The First Person Museum was reasonably light on text panels, presumably to circumvent museum fatigue and to engage visitors more fully through other means. Each object was accompanied by a small object history created by Temple University graduate students. Those objects unaccompanied by audio or video were complimented by an additional quote from the owner in text on a sign somewhere near the item on display. Mentioned previously, each and every object was supplemented by a text panel with an object history. As quoted earlier from the museum’s website, these panels were supposed to elucidate the object’s “historical significance.” However, many of the chosen object captions relate very directly to the objects whose historical significance they were meant to be illuminating. Some of the captions are very specific to their object, rather than placing them in a greater historical context. In other words, certain of the captions could only describe the objects they accompanied, rather than placing the objects within their greater historical importance, though the captions were intelligently and thoughtfully composed. These captions hovered around fifty words in length, which made history in the most literal sense only a small part of the First Person Museum exhibits.
The environment of the exhibit imitated a home setting. The objects were housed on end tables or nightstands, dining room tables or desks. There were comfortable chairs for attendees to sit in and take in the objects. However, the night the reviewer was in attendance, visitors were unsure what to make of the set-up. Were they allowed to sit in the chairs? Were the chairs on display as well? As the night wore on, increasing numbers of visitors seemed to catch on that the seating was there to accommodate their interaction with the objects.
The arrangement of the objects throughout the two rooms at the Painted Bride Art Center was a bit cumbersome. The room directly in front of visitors upon entry was crowded with objects, creating a somewhat cramped atmosphere, particularly with many visitors present. The room to attendees’ left was far sparser, leaving the exhibit feeling slightly imbalanced. An upstairs room contained only a television for viewing all of the interviews regarding the objects, a couch for viewing, and a station at which visitors could submit their own stories. A similar station was available downstairs. One assumed that the upstairs was underutilized out of safety concerns and lack of handicap accessibility.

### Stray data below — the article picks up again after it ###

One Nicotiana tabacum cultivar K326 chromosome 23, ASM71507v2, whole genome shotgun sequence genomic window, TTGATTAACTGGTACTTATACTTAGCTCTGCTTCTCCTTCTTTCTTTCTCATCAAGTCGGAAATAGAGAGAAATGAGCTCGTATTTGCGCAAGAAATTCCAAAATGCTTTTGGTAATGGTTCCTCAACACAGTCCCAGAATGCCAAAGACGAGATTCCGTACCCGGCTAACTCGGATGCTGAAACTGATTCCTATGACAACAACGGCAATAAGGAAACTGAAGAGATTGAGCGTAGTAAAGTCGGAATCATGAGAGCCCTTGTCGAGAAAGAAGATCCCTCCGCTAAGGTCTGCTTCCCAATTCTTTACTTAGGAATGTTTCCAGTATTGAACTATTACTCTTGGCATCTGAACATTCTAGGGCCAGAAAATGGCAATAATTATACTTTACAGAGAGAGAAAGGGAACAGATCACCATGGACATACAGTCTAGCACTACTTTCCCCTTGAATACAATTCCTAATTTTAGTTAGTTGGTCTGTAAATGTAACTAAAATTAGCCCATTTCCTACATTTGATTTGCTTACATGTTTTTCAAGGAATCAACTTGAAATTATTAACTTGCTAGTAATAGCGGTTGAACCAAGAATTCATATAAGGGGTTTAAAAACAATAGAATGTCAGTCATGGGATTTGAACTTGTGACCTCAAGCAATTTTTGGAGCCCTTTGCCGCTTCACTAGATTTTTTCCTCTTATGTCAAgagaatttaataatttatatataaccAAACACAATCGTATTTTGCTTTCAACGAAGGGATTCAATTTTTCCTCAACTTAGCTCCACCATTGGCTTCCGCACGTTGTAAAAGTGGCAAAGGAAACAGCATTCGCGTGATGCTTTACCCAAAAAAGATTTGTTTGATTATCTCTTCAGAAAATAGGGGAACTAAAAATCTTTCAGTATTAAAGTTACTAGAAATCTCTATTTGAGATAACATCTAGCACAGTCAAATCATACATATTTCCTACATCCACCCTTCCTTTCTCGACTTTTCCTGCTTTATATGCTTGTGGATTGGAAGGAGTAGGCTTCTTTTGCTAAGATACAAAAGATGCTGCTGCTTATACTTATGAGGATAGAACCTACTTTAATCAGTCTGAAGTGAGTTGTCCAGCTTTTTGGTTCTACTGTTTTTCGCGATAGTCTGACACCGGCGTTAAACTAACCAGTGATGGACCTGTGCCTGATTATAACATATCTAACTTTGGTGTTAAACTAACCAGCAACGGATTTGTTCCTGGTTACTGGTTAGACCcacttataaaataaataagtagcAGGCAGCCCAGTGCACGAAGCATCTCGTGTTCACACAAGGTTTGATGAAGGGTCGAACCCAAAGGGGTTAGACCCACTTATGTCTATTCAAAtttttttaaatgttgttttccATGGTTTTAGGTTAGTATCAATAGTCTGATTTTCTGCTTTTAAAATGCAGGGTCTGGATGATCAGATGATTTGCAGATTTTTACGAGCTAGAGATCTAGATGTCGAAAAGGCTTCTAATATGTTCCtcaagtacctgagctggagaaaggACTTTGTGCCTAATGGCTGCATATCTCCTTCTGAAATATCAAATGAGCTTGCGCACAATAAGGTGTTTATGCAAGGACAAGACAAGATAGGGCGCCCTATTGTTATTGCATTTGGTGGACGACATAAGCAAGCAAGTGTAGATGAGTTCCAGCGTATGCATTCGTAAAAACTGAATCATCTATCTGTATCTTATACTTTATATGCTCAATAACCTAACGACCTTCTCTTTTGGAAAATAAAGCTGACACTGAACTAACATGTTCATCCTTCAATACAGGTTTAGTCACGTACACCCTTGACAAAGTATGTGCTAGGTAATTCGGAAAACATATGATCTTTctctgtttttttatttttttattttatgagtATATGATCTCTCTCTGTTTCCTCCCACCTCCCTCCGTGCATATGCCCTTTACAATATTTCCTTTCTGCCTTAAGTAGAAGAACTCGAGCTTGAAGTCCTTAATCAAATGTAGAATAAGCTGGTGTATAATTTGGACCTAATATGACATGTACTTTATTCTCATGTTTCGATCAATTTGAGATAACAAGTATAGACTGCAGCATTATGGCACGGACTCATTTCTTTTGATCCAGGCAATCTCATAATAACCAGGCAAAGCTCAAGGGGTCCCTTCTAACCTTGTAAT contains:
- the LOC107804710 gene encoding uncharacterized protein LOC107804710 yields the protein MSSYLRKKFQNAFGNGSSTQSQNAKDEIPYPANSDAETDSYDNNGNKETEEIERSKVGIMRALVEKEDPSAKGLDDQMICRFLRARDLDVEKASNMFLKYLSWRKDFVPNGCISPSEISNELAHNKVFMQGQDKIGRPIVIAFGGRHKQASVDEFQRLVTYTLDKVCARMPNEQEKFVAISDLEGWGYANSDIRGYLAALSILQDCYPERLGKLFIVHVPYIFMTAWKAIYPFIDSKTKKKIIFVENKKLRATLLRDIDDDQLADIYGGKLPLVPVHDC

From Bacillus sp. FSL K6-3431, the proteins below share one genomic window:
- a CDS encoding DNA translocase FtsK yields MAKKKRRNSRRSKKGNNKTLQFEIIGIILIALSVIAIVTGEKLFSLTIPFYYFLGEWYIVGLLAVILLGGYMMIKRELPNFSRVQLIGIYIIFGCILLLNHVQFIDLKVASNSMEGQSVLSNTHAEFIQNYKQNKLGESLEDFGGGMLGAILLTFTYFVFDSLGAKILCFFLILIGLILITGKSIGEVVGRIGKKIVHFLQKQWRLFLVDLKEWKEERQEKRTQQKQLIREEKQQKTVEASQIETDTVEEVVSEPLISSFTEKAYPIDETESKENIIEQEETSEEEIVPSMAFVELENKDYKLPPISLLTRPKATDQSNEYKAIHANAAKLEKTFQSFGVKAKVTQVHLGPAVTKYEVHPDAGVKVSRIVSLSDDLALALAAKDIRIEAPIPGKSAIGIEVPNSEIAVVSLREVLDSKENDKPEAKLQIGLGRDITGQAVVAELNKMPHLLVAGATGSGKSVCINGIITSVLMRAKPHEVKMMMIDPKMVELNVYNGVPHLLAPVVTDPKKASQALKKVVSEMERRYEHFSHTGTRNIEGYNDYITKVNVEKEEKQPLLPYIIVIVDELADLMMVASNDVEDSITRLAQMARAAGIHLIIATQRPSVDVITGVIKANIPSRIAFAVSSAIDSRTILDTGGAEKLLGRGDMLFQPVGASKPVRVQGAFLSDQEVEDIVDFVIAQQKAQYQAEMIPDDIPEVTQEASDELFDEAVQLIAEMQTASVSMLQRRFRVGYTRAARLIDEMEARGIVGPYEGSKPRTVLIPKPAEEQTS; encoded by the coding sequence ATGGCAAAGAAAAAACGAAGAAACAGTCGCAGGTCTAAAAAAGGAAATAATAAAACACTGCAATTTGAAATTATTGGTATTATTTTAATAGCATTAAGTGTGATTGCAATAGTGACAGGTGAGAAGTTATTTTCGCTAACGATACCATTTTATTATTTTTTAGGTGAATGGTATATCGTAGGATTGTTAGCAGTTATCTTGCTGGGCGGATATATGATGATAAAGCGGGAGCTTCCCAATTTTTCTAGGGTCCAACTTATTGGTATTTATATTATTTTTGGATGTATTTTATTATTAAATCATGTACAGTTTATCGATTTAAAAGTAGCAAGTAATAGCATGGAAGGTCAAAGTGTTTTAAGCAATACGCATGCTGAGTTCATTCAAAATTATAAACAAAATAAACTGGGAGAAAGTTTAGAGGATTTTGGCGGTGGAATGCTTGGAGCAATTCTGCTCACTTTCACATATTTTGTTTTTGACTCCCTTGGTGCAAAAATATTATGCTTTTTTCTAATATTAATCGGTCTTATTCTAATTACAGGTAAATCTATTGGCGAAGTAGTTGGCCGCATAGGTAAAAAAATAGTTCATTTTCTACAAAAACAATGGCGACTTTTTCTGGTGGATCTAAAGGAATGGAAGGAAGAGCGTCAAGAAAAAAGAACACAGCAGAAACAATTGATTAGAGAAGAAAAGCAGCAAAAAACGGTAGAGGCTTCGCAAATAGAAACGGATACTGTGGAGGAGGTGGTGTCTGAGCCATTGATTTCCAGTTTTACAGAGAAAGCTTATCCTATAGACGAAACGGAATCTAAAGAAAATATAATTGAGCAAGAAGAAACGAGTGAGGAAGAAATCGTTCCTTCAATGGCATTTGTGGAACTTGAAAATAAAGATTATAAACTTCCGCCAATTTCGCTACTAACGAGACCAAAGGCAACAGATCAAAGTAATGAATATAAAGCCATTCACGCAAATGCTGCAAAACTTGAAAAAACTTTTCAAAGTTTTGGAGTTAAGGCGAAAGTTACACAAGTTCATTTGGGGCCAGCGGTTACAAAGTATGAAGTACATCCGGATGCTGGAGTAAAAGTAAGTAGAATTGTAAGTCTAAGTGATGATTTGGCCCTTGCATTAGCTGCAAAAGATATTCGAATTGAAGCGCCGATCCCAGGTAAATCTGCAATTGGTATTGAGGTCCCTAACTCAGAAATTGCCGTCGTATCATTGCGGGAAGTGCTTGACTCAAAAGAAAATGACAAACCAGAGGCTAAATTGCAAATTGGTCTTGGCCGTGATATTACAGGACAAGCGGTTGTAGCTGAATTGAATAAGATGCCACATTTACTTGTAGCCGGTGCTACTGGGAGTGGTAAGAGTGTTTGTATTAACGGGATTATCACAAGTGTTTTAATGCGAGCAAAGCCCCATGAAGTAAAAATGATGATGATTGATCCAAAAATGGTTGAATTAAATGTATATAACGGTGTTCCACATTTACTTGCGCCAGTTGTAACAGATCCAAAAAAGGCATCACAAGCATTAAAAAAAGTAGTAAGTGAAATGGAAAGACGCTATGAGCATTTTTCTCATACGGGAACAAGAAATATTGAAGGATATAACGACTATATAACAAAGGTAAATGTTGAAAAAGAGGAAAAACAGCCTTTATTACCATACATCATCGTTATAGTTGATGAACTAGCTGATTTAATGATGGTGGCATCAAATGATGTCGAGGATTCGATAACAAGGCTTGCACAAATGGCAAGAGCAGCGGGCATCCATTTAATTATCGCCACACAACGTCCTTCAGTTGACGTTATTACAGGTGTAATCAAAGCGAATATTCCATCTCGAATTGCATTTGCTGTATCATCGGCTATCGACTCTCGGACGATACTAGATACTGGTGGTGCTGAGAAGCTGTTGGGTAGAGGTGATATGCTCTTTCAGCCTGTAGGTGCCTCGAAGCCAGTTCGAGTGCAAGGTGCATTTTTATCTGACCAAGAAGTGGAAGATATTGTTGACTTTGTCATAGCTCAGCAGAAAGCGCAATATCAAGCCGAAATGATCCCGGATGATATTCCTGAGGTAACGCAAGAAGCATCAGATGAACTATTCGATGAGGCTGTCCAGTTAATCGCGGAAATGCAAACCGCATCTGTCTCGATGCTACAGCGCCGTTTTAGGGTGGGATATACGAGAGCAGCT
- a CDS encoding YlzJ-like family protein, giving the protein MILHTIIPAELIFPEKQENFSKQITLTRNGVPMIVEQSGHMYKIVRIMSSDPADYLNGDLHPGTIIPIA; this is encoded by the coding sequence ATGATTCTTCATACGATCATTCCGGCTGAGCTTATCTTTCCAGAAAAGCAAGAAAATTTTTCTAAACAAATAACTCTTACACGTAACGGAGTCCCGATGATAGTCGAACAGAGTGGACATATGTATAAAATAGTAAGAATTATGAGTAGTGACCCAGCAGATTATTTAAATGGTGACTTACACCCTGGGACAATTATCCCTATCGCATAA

Among the professed goals of the exhibit were that “visitors will recognize that they endow objects with value” and “visitors will think about their own stuff differently” (Source). The reviewer heard many attendees discussing that the objects on display evoked memories of their own life experiences and interactions with objects. One visitor proclaimed that each object brought to mind one of her own objects and made her think about the ways in which she affected history over the course of her life. Therefore, the exhibit clearly achieved a few of its intended goals. Nonetheless, one might wonder whether the First Person Museum was a history exhibit or an art show.
Maybe hybrid history exhibits and art galleries are the museums of the future. Maybe combining art and history will be one way in which museums can reach out and further engage visitors to keep them curious and coming back to museums. At the time of this writing, First Person Arts categorized the First Person Museum as a prototype. Clearly, there was some room for improvement should future incarnations be undertaken, but the exhibit was engaging and, according to several attendees, achieved what the organizers set out to do. Art, history, or both, the First Person Museum was fun, smart, and appealing.